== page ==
– user18492
    Oct 7 '21 at 20:02
  • $\begingroup$ One extra question though, can you give an example of basis states which are entangled or rather, a measurement where after measurement, the entangled state remains entangled? $\endgroup$
    – user18492
    Oct 7 '21 at 20:03
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    $\begingroup$ A good example is the Bell basis. Measurement in this basis will create (or preserve) entanglement since all states in the basis are (maximally) entangled. $\endgroup$ Oct 7 '21 at 20:19
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    $\begingroup$ So basically if you measure in a bell basis the resulting states would be one of the basis and since this basis itself is entangled the resulting state would be entangled. Thanks a tonne :) $\endgroup$
    – user18492
    Oct 7 '21 at 20:28
  • $\begingroup$ Exactly! You're welcome :-) $\endgroup$ Oct 7 '21 at 20:34
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The question is not completely well-defined as stated, because the answer depends on what precisely you mean with "measurement", and what you assume the post-measurement states to be.

A possible interpretation is: consider a bipartite state $\rho$, and suppose some kind of measurement is performed on one part of it (and leaving the other untouched). The most general way to describe the process of performing some measurement, after which the state becomes something else conditionally to the measurement outcome, is via an entanglement breaking channel. For a proof that these always destroy entanglement, see this post.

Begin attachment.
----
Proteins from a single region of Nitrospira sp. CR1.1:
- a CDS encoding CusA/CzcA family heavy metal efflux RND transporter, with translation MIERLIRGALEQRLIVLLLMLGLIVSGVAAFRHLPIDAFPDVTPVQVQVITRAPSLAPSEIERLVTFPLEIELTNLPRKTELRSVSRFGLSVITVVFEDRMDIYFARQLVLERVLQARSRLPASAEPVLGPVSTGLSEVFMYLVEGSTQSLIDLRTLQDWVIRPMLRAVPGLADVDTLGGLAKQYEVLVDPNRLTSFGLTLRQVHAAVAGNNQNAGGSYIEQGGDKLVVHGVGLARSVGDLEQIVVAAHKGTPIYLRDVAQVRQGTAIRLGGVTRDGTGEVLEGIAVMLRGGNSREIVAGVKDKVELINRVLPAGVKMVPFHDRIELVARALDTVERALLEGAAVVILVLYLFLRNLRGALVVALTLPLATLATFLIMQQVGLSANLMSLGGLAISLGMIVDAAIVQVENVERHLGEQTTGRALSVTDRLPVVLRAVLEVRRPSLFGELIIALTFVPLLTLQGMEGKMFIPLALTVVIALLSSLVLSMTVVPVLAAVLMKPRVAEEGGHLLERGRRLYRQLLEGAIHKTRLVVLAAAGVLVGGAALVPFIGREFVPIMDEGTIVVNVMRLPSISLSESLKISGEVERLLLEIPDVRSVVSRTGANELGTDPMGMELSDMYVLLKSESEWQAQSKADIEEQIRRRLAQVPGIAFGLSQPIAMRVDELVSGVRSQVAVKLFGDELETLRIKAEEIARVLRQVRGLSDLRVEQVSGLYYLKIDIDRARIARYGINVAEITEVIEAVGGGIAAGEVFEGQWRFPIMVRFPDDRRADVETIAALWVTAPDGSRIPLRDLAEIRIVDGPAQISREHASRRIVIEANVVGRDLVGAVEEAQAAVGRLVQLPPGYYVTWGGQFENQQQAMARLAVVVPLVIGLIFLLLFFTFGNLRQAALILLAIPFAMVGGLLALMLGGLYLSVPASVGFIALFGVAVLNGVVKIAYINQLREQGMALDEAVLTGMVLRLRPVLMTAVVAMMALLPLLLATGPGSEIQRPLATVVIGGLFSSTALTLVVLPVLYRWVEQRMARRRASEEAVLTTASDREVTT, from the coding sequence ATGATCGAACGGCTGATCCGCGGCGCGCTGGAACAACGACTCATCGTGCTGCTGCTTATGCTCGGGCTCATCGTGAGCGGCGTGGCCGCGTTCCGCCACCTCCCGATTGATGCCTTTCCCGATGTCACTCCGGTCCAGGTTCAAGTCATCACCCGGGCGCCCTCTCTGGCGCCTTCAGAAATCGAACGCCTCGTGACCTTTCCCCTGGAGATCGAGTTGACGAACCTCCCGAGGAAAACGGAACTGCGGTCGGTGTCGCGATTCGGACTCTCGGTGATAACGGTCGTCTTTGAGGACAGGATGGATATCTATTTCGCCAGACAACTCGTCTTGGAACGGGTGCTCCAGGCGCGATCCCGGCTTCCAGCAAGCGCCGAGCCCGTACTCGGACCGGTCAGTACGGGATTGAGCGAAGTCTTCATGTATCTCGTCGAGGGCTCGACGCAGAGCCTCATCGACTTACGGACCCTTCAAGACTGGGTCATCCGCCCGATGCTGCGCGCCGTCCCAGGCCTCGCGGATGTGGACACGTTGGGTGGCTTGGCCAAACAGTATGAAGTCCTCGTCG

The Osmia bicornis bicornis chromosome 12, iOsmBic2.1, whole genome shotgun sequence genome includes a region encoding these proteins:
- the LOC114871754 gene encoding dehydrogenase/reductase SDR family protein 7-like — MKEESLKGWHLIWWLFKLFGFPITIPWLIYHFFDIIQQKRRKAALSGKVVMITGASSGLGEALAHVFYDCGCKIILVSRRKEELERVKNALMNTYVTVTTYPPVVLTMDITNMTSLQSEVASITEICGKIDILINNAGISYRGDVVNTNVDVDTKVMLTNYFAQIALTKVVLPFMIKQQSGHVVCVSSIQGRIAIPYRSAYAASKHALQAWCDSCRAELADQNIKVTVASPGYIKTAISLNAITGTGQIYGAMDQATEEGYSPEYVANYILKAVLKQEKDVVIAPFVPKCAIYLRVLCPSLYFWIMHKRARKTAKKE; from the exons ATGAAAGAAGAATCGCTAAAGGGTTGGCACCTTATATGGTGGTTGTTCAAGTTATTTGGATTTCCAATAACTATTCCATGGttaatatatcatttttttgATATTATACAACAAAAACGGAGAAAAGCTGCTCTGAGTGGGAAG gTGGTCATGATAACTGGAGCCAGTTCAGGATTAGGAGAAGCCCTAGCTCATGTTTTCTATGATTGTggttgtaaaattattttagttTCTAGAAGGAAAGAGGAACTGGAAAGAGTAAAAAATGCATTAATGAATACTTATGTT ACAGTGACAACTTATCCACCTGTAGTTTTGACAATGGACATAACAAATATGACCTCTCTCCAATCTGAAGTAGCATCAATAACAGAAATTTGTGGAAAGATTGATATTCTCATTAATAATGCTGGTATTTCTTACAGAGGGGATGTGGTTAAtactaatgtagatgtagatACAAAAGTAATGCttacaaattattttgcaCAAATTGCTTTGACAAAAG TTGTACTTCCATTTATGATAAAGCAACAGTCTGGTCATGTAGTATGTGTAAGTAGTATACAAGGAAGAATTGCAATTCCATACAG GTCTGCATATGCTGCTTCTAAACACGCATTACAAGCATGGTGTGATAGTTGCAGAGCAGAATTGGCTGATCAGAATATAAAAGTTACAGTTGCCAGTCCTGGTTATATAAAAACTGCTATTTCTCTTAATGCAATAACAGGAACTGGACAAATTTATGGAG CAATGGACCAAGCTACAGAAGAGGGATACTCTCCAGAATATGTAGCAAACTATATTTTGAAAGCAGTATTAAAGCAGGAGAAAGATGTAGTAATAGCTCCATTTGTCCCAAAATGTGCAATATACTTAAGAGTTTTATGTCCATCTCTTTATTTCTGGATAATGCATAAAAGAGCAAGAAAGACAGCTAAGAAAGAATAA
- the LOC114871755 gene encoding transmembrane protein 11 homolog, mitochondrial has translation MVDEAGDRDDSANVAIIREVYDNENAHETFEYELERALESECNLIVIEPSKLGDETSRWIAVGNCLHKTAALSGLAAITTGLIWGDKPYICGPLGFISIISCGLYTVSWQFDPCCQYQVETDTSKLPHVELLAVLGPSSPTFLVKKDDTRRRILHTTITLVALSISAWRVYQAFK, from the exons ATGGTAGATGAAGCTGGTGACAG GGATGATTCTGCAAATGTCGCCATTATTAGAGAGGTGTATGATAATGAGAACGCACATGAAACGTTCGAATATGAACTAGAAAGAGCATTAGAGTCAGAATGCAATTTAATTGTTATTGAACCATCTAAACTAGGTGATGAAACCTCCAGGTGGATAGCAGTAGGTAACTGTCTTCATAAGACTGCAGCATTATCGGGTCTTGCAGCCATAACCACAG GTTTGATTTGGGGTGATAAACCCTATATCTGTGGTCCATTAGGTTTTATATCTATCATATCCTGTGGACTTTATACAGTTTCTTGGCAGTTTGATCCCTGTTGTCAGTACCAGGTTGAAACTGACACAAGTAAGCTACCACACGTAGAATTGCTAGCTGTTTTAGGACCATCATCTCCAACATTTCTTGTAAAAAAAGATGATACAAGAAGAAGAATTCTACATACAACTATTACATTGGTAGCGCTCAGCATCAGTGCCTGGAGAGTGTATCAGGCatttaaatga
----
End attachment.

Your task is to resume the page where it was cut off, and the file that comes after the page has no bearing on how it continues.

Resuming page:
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I will assume that you refer to measuring a state in the computational basis. Let us consider a state made of two quantum registers (not necessarily entangled). Without loss of generality, and assuming this state is pure for simplicity's sake, this state can be written as: $$\sum_{x,y}\alpha_{x,y}|x\rangle|y\rangle$$ with $\sum_{x,y}\left|\alpha_{x,y}\right|^2=1$. Without loss of generality, let us assume that you measure the first register and got the state $|x\rangle$. This means that the state collapsed to: $$\frac{1}{\sum\limits_y\left\|\alpha_{x,y}\right\|^2}\sum_y\alpha_{x,y}|x\rangle|y\rangle$$ In particular, you can write this state as: $$|x\rangle\otimes\left(\frac{1}{\sum\limits_y\left\|\alpha_{x,y}\right\|^2}\sum_y\alpha_{x,y}|y\rangle\right)$$ Thus, it is necessarily not entangled since it can be written as a tensor product between these two registers. Generally, it is even a common practice to ignore the registers that have been measured: as long as we know that the measurement on the first register yielded $x$, writing this state as: $$\frac{1}{\sum\limits_y\left\|\alpha_{x,y}\right\|^2}\sum_y\alpha_{x,y}|y\rangle$$ carries as much information as the previous equation. All in all, whatever the starting state is, measuring one of its registers destroys the entanglement on this register. Note however that this only applies to the register you've measured! For instance, let us consider the state: $$\frac{|000\rangle+|011\rangle+|110\rangle+|101\rangle}{2}$$ All these registers are entangled, but measuring the first register will yield either $$\frac{|00\rangle+|11\rangle}{\sqrt{2}}$$ or $$\frac{|10\rangle+|01\rangle}{\sqrt{2}}$$ In particular, the two remaining registers are still entangled with each other, though they are not entangled anymore with the first one.